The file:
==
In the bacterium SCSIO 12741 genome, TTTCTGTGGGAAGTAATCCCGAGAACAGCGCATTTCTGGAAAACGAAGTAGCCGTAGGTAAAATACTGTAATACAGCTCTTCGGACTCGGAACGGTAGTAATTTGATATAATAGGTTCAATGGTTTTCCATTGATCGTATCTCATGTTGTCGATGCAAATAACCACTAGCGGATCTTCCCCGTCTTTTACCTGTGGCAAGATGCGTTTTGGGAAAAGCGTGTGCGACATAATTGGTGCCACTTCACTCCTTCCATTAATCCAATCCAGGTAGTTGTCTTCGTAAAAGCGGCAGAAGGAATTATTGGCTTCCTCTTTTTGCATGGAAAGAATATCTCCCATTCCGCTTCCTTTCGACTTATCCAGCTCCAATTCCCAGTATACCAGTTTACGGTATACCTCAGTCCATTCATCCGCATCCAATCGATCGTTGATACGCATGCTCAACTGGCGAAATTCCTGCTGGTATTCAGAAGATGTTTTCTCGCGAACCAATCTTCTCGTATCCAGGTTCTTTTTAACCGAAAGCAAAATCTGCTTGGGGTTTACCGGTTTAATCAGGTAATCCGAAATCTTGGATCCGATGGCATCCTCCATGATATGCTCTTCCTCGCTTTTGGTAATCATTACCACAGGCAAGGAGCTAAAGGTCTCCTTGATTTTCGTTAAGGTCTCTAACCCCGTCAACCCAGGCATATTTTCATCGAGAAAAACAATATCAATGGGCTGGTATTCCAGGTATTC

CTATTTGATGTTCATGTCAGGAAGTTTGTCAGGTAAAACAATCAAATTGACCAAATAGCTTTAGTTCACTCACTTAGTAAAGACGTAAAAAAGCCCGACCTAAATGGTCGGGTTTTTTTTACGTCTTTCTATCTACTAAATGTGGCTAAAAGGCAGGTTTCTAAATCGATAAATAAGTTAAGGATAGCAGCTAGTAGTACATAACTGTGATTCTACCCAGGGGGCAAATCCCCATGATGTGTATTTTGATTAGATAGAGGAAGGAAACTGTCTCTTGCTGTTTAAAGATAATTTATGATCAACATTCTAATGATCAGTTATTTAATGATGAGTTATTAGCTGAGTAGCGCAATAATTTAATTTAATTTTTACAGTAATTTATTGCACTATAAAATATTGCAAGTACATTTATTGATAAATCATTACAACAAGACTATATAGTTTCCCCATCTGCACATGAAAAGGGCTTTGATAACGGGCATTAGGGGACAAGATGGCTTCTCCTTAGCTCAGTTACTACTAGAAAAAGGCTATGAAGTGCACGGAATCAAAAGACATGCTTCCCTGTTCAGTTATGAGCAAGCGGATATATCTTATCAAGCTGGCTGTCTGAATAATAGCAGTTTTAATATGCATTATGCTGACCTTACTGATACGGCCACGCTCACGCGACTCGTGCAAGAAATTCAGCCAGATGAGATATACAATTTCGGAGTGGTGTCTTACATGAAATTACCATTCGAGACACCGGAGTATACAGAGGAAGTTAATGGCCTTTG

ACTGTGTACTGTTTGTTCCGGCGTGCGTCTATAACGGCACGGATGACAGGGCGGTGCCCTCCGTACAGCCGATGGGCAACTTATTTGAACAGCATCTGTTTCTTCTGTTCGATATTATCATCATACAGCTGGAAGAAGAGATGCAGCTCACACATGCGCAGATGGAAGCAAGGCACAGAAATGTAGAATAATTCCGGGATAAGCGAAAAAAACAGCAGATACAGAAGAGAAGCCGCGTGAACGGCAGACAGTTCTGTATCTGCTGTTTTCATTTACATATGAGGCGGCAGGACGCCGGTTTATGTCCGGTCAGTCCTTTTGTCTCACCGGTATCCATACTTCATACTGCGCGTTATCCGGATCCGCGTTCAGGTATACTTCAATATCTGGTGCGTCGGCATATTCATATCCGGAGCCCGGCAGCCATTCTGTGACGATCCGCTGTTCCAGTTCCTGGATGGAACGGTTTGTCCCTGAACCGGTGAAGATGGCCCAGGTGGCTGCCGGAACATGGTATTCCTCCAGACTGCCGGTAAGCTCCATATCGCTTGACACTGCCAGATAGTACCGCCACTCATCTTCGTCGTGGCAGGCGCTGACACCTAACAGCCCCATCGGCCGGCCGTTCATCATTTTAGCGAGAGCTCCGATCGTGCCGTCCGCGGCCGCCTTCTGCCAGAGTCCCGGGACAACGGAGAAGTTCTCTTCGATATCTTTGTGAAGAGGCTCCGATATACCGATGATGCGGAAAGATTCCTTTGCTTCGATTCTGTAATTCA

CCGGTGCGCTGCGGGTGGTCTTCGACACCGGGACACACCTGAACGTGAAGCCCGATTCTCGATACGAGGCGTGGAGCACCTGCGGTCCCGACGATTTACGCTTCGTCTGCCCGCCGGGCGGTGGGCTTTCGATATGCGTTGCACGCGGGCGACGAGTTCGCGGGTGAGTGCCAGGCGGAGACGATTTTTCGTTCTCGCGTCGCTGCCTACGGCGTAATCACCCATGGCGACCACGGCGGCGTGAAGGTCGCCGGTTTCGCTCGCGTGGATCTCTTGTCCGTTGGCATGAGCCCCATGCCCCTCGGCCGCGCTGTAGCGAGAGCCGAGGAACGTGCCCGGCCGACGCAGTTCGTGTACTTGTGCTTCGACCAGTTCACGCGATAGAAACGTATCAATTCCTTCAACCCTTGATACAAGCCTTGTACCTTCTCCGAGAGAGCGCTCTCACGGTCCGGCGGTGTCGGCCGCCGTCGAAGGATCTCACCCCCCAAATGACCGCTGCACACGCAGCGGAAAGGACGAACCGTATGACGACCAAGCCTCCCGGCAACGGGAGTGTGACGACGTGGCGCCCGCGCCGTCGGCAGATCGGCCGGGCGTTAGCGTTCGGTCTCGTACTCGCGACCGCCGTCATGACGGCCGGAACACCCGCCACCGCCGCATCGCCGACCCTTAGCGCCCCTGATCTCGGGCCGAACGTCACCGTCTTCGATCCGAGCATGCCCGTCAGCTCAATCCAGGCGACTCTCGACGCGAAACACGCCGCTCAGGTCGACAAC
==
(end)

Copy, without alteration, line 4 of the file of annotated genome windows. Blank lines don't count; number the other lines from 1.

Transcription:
CCGGTGCGCTGCGGGTGGTCTTCGACACCGGGACACACCTGAACGTGAAGCCCGATTCTCGATACGAGGCGTGGAGCACCTGCGGTCCCGACGATTTACGCTTCGTCTGCCCGCCGGGCGGTGGGCTTTCGATATGCGTTGCACGCGGGCGACGAGTTCGCGGGTGAGTGCCAGGCGGAGACGATTTTTCGTTCTCGCGTCGCTGCCTACGGCGTAATCACCCATGGCGACCACGGCGGCGTGAAGGTCGCCGGTTTCGCTCGCGTGGATCTCTTGTCCGTTGGCATGAGCCCCATGCCCCTCGGCCGCGCTGTAGCGAGAGCCGAGGAACGTGCCCGGCCGACGCAGTTCGTGTACTTGTGCTTCGACCAGTTCACGCGATAGAAACGTATCAATTCCTTCAACCCTTGATACAAGCCTTGTACCTTCTCCGAGAGAGCGCTCTCACGGTCCGGCGGTGTCGGCCGCCGTCGAAGGATCTCACCCCCCAAATGACCGCTGCACACGCAGCGGAAAGGACGAACCGTATGACGACCAAGCCTCCCGGCAACGGGAGTGTGACGACGTGGCGCCCGCGCCGTCGGCAGATCGGCCGGGCGTTAGCGTTCGGTCTCGTACTCGCGACCGCCGTCATGACGGCCGGAACACCCGCCACCGCCGCATCGCCGACCCTTAGCGCCCCTGATCTCGGGCCGAACGTCACCGTCTTCGATCCGAGCATGCCCGTCAGCTCAATCCAGGCGACTCTCGACGCGAAACACGCCGCTCAGGTCGACAAC